In March of 2013, I created an Oakland Agreementsubpage discussing an September 2012 an agreement between the U.S. Department of Education and the Oakland Unified School District discussing whether those monitoring the agreement would understand that generally reducing discipline rates would tend to increase, not reduce, relative differences in discipline rates. I did not look into whether the general reductions in suspensions contemplated by the agreement in fact were accompanied by increased relative racial differences in discipline rates. Apparently that did happen, though the article that brought the pertinent information to my attention suggests just the opposite.
A Spring 2017 article in Future of Children titled “Social and Emotional Learning and Equity in School Discipline” discusses the effects of programs that generally reduce discipline rates on measures of racial disparity. Because the authors apparently did not understand that it is possible for relative and absolute differences to change in opposite directions – much less that, in the school discipline context, this tends to occur systematically – they make a number of statements suggesting or stating that reductions in discipline rates reduced relative racial differences in discipline rates (although not by very much). In the case of Oakland, the article states (at 131):
“After several years of reforms, OUSD made progress in shifting disciplinary practices. From 2011 to 2013, its overall suspension rate dropped from 13.2 percent to 10.2 percent; the suspension rate of black students decreased by 7 percentage points—the greatest decrease relative to other groups.63 From 2011 to 2014, the number of referrals issued to black males for disruption or willful defiance declined by 37 percent.64 Yet despite progress over several years of reform, the racial discipline gap persisted. In 2013, the suspension rate of black students (20.5 percent) remained about ten times higher than that of white students (1.8 percent).65 Given these persistently large disparities, the district worked to strengthen its reforms by aligning them with ecologically and equity-oriented SEL.”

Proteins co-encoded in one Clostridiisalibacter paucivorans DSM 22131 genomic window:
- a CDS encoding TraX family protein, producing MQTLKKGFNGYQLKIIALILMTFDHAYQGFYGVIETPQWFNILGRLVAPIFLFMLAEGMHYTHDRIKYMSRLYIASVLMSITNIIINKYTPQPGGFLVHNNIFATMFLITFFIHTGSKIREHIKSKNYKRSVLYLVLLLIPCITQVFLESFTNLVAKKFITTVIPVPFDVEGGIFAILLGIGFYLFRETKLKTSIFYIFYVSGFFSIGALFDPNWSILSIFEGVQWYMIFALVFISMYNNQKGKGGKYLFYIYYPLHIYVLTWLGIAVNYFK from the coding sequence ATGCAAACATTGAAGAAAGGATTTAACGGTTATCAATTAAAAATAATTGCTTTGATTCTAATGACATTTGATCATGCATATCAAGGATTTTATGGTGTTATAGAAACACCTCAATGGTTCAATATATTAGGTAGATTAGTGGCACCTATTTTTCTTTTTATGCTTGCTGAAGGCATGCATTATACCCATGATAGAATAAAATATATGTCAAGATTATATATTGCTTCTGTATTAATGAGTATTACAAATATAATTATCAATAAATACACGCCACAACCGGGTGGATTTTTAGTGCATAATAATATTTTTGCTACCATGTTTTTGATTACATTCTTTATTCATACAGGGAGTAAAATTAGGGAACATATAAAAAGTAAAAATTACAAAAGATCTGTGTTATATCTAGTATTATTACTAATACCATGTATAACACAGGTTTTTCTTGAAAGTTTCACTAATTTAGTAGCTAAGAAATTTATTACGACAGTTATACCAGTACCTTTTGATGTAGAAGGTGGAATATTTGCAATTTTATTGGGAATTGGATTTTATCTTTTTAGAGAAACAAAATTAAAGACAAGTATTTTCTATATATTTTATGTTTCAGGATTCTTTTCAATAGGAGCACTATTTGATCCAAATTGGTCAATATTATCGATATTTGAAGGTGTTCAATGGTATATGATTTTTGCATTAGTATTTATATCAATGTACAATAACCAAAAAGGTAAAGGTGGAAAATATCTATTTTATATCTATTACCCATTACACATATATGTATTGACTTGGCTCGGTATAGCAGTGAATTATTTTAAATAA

Readers would take for granted that, as the article implies or states, the ratio of the black suspension rate to the white suspension rate had decreased, though still remaining very high. As shown in Table 5 (at 45) of the authors’ reference 63, however, the ratio of the black rate to the white rates had increased from 9.5 (27.6/2/9) to 11.4 (20.5/1.8) over the period examined.
Compare this page with the Spurious Contradictions subpage of Measuring Health Disparities page of jpscanlan.com, which discusses a situation where the authors’ failure to distinguish between relative and absolute measures caused them regard two studies that found essentially the same thing as finding opposite things.